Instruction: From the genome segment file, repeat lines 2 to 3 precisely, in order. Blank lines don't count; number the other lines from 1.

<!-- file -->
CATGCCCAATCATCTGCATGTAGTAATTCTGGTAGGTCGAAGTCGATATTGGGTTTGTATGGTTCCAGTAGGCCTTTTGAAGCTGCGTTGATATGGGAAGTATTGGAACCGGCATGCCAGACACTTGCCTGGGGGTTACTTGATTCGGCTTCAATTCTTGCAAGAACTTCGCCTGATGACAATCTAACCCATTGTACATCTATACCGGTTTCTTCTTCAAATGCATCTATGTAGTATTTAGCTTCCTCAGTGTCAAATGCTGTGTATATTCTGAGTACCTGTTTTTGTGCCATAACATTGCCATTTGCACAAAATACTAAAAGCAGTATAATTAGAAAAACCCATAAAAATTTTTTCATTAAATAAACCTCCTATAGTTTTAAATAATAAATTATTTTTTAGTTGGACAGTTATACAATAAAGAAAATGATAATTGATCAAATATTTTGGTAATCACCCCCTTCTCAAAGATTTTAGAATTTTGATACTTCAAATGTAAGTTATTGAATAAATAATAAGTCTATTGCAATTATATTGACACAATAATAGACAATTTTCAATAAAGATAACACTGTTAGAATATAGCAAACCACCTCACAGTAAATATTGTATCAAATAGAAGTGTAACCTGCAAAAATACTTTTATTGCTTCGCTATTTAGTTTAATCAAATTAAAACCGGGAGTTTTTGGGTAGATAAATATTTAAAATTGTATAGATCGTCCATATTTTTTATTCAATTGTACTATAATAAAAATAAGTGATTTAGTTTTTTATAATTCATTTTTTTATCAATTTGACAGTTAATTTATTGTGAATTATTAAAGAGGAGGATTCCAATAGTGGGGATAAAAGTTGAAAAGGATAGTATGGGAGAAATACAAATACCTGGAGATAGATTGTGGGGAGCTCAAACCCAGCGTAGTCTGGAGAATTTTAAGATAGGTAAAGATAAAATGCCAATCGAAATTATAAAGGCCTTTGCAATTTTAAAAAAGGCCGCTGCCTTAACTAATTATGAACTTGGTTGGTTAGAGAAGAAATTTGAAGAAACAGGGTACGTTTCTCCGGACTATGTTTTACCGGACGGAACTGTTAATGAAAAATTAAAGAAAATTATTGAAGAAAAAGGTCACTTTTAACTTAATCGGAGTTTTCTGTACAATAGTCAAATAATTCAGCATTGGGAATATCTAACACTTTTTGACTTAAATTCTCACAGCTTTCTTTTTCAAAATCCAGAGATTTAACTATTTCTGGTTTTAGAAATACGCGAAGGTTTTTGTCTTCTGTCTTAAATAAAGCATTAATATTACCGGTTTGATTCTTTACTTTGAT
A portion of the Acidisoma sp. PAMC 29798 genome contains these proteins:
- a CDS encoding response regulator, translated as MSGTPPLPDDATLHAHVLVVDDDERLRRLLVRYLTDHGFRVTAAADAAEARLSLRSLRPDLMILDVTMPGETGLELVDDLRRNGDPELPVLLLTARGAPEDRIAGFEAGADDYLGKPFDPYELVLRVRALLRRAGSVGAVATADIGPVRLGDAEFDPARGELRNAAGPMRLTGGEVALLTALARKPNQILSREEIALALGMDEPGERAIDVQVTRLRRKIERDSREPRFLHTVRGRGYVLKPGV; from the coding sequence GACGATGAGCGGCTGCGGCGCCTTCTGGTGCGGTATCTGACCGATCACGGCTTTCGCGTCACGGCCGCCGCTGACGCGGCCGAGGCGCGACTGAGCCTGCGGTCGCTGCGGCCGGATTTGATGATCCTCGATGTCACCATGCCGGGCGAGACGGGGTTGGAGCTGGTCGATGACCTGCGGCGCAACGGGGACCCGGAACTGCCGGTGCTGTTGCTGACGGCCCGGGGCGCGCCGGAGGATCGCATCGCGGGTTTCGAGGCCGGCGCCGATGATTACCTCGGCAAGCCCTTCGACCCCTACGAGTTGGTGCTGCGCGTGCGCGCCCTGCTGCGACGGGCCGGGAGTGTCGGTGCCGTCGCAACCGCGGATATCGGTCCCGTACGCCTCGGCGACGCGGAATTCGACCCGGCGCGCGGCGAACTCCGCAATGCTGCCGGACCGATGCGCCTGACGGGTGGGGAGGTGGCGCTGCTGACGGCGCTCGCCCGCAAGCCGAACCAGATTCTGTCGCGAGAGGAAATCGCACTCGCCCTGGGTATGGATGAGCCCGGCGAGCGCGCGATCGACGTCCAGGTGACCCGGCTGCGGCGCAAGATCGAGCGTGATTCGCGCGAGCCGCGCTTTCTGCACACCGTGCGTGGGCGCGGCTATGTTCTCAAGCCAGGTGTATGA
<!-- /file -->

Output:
A portion of the Acidisoma sp. PAMC 29798 genome contains these proteins:
- a CDS encoding response regulator, translated as MSGTPPLPDDATLHAHVLVVDDDERLRRLLVRYLTDHGFRVTAAADAAEARLSLRSLRPDLMILDVTMPGETGLELVDDLRRNGDPELPVLLLTARGAPEDRIAGFEAGADDYLGKPFDPYELVLRVRALLRRAGSVGAVATADIGPVRLGDAEFDPARGELRNAAGPMRLTGGEVALLTALARKPNQILSREEIALALGMDEPGERAIDVQVTRLRRKIERDSREPRFLHTVRGRGYVLKPGV; from the coding sequence GACGATGAGCGGCTGCGGCGCCTTCTGGTGCGGTATCTGACCGATCACGGCTTTCGCGTCACGGCCGCCGCTGACGCGGCCGAGGCGCGACTGAGCCTGCGGTCGCTGCGGCCGGATTTGATGATCCTCGATGTCACCATGCCGGGCGAGACGGGGTTGGAGCTGGTCGATGACCTGCGGCGCAACGGGGACCCGGAACTGCCGGTGCTGTTGCTGACGGCCCGGGGCGCGCCGGAGGATCGCATCGCGGGTTTCGAGGCCGGCGCCGATGATTACCTCGGCAAGCCCTTCGACCCCTACGAGTTGGTGCTGCGCGTGCGCGCCCTGCTGCGACGGGCCGGGAGTGTCGGTGCCGTCGCAACCGCGGATATCGGTCCCGTACGCCTCGGCGACGCGGAATTCGACCCGGCGCGCGGCGAACTCCGCAATGCTGCCGGACCGATGCGCCTGACGGGTGGGGAGGTGGCGCTGCTGACGGCGCTCGCCCGCAAGCCGAACCAGATTCTGTCGCGAGAGGAAATCGCACTCGCCCTGGGTATGGATGAGCCCGGCGAGCGCGCGATCGACGTCCAGGTGACCCGGCTGCGGCGCAAGATCGAGCGTGATTCGCGCGAGCCGCGCTTTCTGCACACCGTGCGTGGGCGCGGCTATGTTCTCAAGCCAGGTGTATGA